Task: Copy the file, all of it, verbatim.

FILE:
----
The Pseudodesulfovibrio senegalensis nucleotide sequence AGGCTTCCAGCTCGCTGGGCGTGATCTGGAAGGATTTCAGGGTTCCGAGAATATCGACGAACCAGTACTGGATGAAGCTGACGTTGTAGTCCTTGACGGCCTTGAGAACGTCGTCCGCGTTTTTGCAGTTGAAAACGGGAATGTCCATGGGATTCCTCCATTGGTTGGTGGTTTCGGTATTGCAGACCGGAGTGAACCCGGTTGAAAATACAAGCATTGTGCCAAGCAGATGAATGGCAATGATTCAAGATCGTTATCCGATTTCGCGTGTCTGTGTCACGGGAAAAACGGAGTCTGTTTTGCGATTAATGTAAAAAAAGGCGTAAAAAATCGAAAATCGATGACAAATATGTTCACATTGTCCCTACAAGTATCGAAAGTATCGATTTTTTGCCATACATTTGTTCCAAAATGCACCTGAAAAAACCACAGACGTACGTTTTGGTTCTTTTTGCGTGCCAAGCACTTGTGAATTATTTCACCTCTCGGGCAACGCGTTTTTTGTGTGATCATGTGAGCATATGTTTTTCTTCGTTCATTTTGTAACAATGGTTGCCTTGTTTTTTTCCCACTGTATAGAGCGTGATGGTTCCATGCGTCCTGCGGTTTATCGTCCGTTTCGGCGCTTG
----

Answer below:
The Pseudodesulfovibrio senegalensis nucleotide sequence AGGCTTCCAGCTCGCTGGGCGTGATCTGGAAGGATTTCAGGGTTCCGAGAATATCGACGAACCAGTACTGGATGAAGCTGACGTTGTAGTCCTTGACGGCCTTGAGAACGTCGTCCGCGTTTTTGCAGTTGAAAACGGGAATGTCCATGGGATTCCTCCATTGGTTGGTGGTTTCGGTATTGCAGACCGGAGTGAACCCGGTTGAAAATACAAGCATTGTGCCAAGCAGATGAATGGCAATGATTCAAGATCGTTATCCGATTTCGCGTGTCTGTGTCACGGGAAAAACGGAGTCTGTTTTGCGATTAATGTAAAAAAAGGCGTAAAAAATCGAAAATCGATGACAAATATGTTCACATTGTCCCTACAAGTATCGAAAGTATCGATTTTTTGCCATACATTTGTTCCAAAATGCACCTGAAAAAACCACAGACGTACGTTTTGGTTCTTTTTGCGTGCCAAGCACTTGTGAATTATTTCACCTCTCGGGCAACGCGTTTTTTGTGTGATCATGTGAGCATATGTTTTTCTTCGTTCATTTTGTAACAATGGTTGCCTTGTTTTTTTCCCACTGTATAGAGCGTGATGGTTCCATGCGTCCTGCGGTTTATCGTCCGTTTCGGCGCTTG